Serbia's finance minister or its Harvard-educated foreign minister could head a coalition government that is expected to be formed this week with the European Union's endorsement.
Officials said the pro-Western Democratic Party and the Socialists were close to deciding the allocation of government posts after announcing on Monday they would form an alliance after weeks of talks since a May 11 election.
"The prime minister's seat belongs to the Democrats," Socialist leader Ivica Dacic told reporters.
Political sources say the frontrunner for prime minister was outgoing Finance Minister Mirko Cvetkovic, a 57-year-old Democrat. Foreign Minister Vuk Jeremic, 32, is also seen as a possible contender.
The Socialists will have the post of deputy prime minister, ministries such as infrastructure and energy, and the parliamentary speaker.
It would bring back to power a party that was led by war crimes convict Slobodan Milosevic, who led Serbia to war in the 1990s, and was ousted in 2000.
Most of the party's leaders say the Socialists now want to be a modern, European centre-left party. But there are still hardliners loyal to Milosevic's legacy and it is unclear how much influence they will have in the new government.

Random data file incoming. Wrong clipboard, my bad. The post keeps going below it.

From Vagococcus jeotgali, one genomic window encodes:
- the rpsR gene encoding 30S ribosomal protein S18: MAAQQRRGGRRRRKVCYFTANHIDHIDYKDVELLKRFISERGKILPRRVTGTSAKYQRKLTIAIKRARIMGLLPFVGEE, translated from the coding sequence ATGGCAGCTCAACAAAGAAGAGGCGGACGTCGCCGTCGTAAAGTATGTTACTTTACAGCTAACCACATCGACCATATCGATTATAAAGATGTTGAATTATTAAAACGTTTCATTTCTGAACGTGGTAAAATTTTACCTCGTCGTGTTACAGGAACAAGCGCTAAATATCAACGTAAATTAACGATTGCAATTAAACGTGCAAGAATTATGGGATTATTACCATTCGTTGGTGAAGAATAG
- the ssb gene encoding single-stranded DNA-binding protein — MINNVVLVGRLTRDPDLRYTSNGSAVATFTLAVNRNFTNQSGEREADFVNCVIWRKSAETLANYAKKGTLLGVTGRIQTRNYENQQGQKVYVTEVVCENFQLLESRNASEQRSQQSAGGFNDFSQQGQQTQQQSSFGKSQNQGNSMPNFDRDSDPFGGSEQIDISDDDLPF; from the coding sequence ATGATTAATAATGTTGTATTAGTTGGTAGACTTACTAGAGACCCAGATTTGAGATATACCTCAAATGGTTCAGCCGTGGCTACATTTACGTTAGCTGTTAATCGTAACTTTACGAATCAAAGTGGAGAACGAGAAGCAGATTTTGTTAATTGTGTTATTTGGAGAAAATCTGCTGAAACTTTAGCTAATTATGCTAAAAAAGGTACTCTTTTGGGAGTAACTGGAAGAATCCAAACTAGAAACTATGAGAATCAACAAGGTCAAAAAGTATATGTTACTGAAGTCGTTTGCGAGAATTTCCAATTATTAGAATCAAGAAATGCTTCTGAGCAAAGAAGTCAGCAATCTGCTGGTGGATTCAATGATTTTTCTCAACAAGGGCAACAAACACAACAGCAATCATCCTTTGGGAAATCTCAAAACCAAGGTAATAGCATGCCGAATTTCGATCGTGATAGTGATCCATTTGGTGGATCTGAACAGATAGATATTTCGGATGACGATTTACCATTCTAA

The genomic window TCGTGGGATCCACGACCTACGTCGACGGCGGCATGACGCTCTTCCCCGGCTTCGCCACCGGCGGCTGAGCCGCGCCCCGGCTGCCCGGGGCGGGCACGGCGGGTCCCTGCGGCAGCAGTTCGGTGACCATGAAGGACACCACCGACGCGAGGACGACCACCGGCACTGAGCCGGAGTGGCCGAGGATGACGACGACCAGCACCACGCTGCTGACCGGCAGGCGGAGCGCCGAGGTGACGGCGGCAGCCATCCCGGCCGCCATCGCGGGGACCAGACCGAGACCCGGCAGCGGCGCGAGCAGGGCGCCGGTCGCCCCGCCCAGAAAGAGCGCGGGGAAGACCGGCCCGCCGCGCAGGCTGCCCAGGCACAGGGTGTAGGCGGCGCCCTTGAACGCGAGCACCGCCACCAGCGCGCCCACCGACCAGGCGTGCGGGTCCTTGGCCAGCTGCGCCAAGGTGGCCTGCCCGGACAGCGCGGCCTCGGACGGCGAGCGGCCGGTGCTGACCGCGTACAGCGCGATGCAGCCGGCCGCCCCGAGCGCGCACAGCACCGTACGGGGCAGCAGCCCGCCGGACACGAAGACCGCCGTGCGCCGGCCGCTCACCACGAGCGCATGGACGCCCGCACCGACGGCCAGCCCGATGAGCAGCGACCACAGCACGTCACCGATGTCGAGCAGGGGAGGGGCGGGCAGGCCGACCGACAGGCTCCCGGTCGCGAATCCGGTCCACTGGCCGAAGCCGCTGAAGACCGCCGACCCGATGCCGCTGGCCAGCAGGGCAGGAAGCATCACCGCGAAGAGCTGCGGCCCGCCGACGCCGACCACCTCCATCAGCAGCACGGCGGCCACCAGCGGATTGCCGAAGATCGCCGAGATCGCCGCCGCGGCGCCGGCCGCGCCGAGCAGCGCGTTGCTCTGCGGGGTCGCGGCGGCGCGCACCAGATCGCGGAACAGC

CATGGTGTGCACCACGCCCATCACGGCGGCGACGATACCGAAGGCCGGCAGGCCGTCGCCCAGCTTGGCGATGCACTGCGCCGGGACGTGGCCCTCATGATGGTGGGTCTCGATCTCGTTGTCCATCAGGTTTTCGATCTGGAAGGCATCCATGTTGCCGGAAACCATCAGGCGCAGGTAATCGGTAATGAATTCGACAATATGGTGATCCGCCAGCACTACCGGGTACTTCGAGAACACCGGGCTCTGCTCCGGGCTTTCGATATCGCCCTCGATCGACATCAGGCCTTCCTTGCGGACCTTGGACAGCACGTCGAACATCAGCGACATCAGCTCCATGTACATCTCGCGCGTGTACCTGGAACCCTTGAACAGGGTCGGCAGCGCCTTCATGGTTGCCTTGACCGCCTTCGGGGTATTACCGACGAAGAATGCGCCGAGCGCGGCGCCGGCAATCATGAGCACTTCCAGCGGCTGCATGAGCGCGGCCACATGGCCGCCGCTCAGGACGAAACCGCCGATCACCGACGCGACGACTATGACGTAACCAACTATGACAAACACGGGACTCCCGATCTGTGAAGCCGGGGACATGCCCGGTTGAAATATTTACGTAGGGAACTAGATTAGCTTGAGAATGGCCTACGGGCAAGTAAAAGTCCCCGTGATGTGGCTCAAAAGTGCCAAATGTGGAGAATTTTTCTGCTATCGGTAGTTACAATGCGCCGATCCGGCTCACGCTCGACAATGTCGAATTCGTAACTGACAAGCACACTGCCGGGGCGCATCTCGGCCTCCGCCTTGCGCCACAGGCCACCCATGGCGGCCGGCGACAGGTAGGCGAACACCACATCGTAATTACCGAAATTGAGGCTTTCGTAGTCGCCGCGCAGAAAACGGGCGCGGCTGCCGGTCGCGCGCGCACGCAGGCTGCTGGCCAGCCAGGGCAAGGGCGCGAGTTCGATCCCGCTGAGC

Slavica Djukic-Dejanovic, the Socialists' vice-president and official nominee for the post of parliamentary speaker, said she was sorry talks with the nationalists failed.
"We won't change our stance regarding cooperation with the Hague tribunal," she added. When Milosevic died while on trial at the United Nations tribunal for former Yugoslavia in The Hague in 2006, the Socialists claimed he was "murdered".
The Democrats were the largest party in the May 11 election but did not secure a majority in the 250-seat parliament.
The nationalist Radicals and the DSS of outgoing Prime Minister Vojislav Kostunica came second and third and joined forces, brought together by their opposition to EU membership until the bloc stops backing Kosovo's independence.
EU Enlargement Commissioner Olli Rehn said the agreement between the Socialist and Democrats was a real chance to establish a pro-European government. "I am very much looking forward to working with that government," he said in Brussels.
Serbia's fledgling markets strengthened on expectations of improved EU membership prospects, with the dinar currency ticking up to trade at around 79.1/euro.
Diplomats hope a pro-EU government in Belgrade will deliver war crime suspects to the U.N. tribunal in The Hague, and be more amenable over Kosovo, whose Albanian majority seceded from Serbia in February.
Last Mod: 25 Haziran 2008, 08:34